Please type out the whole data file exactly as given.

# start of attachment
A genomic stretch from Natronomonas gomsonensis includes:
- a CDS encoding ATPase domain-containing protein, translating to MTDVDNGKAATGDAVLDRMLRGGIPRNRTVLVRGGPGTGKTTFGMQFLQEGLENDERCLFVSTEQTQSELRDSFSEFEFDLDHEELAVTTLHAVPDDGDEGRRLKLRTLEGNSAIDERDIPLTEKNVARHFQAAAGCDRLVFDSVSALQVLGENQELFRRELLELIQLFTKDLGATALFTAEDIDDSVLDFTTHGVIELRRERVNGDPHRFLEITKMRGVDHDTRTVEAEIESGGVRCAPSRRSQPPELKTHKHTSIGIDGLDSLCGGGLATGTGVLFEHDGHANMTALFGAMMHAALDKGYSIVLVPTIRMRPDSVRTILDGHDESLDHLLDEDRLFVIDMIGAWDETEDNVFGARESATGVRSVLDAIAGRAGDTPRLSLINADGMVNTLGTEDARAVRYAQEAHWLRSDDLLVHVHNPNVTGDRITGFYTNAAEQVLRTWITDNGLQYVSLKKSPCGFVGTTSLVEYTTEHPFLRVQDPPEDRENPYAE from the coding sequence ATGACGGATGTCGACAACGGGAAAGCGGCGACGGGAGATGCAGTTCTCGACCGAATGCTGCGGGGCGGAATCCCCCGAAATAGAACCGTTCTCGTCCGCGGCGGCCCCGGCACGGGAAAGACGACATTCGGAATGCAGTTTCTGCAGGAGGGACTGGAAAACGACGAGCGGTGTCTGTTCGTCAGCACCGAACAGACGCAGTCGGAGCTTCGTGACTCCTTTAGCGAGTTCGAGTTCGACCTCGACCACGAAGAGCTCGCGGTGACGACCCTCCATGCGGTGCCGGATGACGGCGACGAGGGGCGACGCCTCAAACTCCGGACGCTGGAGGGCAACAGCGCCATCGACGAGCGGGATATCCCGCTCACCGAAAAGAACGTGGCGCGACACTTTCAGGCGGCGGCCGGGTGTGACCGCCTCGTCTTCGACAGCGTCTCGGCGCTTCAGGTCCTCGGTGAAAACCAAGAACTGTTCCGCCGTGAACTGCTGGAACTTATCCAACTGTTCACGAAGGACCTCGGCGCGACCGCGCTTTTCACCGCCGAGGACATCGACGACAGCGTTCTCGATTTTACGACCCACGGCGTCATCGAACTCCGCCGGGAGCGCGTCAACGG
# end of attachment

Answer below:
A genomic stretch from Natronomonas gomsonensis includes:
- a CDS encoding ATPase domain-containing protein, translating to MTDVDNGKAATGDAVLDRMLRGGIPRNRTVLVRGGPGTGKTTFGMQFLQEGLENDERCLFVSTEQTQSELRDSFSEFEFDLDHEELAVTTLHAVPDDGDEGRRLKLRTLEGNSAIDERDIPLTEKNVARHFQAAAGCDRLVFDSVSALQVLGENQELFRRELLELIQLFTKDLGATALFTAEDIDDSVLDFTTHGVIELRRERVNGDPHRFLEITKMRGVDHDTRTVEAEIESGGVRCAPSRRSQPPELKTHKHTSIGIDGLDSLCGGGLATGTGVLFEHDGHANMTALFGAMMHAALDKGYSIVLVPTIRMRPDSVRTILDGHDESLDHLLDEDRLFVIDMIGAWDETEDNVFGARESATGVRSVLDAIAGRAGDTPRLSLINADGMVNTLGTEDARAVRYAQEAHWLRSDDLLVHVHNPNVTGDRITGFYTNAAEQVLRTWITDNGLQYVSLKKSPCGFVGTTSLVEYTTEHPFLRVQDPPEDRENPYAE from the coding sequence ATGACGGATGTCGACAACGGGAAAGCGGCGACGGGAGATGCAGTTCTCGACCGAATGCTGCGGGGCGGAATCCCCCGAAATAGAACCGTTCTCGTCCGCGGCGGCCCCGGCACGGGAAAGACGACATTCGGAATGCAGTTTCTGCAGGAGGGACTGGAAAACGACGAGCGGTGTCTGTTCGTCAGCACCGAACAGACGCAGTCGGAGCTTCGTGACTCCTTTAGCGAGTTCGAGTTCGACCTCGACCACGAAGAGCTCGCGGTGACGACCCTCCATGCGGTGCCGGATGACGGCGACGAGGGGCGACGCCTCAAACTCCGGACGCTGGAGGGCAACAGCGCCATCGACGAGCGGGATATCCCGCTCACCGAAAAGAACGTGGCGCGACACTTTCAGGCGGCGGCCGGGTGTGACCGCCTCGTCTTCGACAGCGTCTCGGCGCTTCAGGTCCTCGGTGAAAACCAAGAACTGTTCCGCCGTGAACTGCTGGAACTTATCCAACTGTTCACGAAGGACCTCGGCGCGACCGCGCTTTTCACCGCCGAGGACATCGACGACAGCGTTCTCGATTTTACGACCCACGGCGTCATCGAACTCCGCCGGGAGCGCGTCAACGG